There is much potential in all of these areas but the challenge for some conflicting development paths must not be neglected. Ecological considerations will likely necessitate some relenting on the extent of the industrial activities that might impact the established tourist economy. Much of the mineral potential is likely to be far from the main island’s shores and so there is less concern about a direct clash of interests similar to what my home state of Queensland has faced with mineral infrastructure development near the Great Barrier Reef. Yet Mauritius does not shy from such controversies and is willing to take them head-on. In one interesting case recently, the country’s feral population of monkeys which are not indigenous to the island is being captured and exported for use in laboratory animal testing procedures.
Despite excellent human development indicators, there is no doubt that Mauritius is still a developing country. Infrastructure in smaller towns remains limited and the capital city of Port Louis, with its grimy streets and meager transport infrastructure, is a far cry from a plush island metropolis. Higher education is also an area that the country has not invested in adequately for its own citizens nor for leveraging its idyllic location to attract foreign students. The country’s only postgraduate institution is the University of Mauritius and it has very limited capacity for undertaking research. Most Mauritian elite travel to UK, France, Australia or South Africa for higher studies, reducing incentives to invest in their own university. The government’s roadmap for the new economy commits to changing this and making Mauritius “a centre for excellence for Ocean Knowledge within the next 15 years, both as a support industry and an industry in its own right.”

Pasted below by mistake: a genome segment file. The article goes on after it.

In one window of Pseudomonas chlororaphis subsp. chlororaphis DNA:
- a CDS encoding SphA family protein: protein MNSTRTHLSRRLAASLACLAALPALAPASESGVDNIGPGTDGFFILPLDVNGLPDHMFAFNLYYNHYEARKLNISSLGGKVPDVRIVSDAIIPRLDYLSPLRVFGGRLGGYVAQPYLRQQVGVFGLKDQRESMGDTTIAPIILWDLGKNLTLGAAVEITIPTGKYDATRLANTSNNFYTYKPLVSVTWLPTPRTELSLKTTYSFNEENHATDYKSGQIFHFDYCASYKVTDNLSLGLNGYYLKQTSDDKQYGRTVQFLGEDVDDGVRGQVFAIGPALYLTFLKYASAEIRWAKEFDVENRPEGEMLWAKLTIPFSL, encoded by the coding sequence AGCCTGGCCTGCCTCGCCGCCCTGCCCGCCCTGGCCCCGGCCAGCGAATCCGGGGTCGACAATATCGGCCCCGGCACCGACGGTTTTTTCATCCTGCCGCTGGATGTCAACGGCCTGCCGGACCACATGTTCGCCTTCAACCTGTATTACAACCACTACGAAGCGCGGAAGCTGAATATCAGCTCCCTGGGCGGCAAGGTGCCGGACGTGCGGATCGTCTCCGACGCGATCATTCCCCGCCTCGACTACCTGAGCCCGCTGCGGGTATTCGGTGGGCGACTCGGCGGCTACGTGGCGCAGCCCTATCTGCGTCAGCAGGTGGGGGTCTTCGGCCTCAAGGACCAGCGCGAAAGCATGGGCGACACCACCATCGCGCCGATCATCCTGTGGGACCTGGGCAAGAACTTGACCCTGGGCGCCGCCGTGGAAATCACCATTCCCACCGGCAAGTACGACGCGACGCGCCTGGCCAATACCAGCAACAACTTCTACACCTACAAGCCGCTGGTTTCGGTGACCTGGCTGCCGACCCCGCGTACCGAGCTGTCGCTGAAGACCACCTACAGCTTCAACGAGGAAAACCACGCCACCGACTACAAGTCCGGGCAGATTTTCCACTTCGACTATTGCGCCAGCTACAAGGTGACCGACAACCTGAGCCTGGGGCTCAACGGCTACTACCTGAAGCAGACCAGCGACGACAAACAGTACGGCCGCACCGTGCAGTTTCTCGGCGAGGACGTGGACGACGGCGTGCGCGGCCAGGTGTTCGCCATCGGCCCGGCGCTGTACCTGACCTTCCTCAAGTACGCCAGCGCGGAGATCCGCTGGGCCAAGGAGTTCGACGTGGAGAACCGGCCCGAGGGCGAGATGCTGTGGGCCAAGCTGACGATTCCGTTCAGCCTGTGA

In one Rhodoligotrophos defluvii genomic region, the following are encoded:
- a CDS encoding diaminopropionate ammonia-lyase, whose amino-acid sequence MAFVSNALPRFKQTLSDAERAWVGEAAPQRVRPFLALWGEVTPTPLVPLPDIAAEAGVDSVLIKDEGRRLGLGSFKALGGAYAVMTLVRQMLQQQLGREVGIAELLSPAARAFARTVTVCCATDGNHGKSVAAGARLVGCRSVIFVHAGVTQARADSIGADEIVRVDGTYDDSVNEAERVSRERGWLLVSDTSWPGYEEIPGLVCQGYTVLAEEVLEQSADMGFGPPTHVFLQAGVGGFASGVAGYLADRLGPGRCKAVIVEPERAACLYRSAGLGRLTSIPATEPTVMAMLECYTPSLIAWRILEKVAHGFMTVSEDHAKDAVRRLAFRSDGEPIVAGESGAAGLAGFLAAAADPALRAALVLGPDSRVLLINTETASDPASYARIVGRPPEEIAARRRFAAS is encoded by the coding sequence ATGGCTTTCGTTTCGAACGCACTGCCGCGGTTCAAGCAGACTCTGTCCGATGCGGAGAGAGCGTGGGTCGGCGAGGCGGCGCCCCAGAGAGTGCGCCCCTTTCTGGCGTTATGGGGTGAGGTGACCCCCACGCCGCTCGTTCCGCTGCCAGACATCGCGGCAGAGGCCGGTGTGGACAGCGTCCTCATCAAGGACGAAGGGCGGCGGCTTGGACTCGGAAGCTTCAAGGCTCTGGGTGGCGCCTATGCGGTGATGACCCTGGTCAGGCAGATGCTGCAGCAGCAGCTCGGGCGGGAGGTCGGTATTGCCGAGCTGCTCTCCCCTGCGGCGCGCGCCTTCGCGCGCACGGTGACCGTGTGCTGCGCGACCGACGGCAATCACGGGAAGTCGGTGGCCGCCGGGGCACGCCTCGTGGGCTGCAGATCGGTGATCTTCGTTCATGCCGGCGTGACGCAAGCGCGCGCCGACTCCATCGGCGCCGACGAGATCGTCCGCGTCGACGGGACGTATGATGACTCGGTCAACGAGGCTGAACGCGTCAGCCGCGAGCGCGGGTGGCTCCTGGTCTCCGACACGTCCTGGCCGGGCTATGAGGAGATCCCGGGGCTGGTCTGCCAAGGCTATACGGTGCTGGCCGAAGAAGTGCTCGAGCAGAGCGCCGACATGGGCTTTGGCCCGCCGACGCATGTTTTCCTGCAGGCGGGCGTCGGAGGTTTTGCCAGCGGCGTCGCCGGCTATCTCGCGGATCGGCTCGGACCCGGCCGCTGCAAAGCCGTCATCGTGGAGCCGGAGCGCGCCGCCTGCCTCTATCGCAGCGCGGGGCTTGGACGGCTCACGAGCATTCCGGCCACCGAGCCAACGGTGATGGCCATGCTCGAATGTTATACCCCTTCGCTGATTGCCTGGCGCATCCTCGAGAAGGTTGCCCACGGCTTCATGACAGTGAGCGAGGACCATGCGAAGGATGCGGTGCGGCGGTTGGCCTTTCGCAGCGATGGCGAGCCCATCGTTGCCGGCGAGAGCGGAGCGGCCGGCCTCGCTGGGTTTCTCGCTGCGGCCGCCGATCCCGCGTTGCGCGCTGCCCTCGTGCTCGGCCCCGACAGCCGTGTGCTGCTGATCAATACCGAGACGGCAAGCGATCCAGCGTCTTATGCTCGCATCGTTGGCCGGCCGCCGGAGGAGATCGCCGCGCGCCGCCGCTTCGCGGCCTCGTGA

Mauritius is also expanding its security ties with India and recently joined the Indian Ocean Maritime Security Group. Such an alliance will also help with enforcement of fishing and mineral development activities in its vast EEZ area in the Indian Ocean which also includes the Chagos Islands (claimed by Mauritius but under British Control with a major military base shared with the American military on the atoll of Diego Garcia). Yet, Mauritius has not let this claim mar its ties with the UK or the United States and followed a pragmatic approach to foreign relations. Favoring multilateralism and accountability, Mauritius joined the International Criminal Court but has a bilateral immunity agreement of protection for the US military. For a small island economy such pragmatism has served it well.
As the world considers ways to cope with climate change and security imperatives, Mauritius is embracing the ocean economy with care and persuasion. The development path of this erstwhile “land of the Dodo” appears to defy doomsday predictions of island extinctions.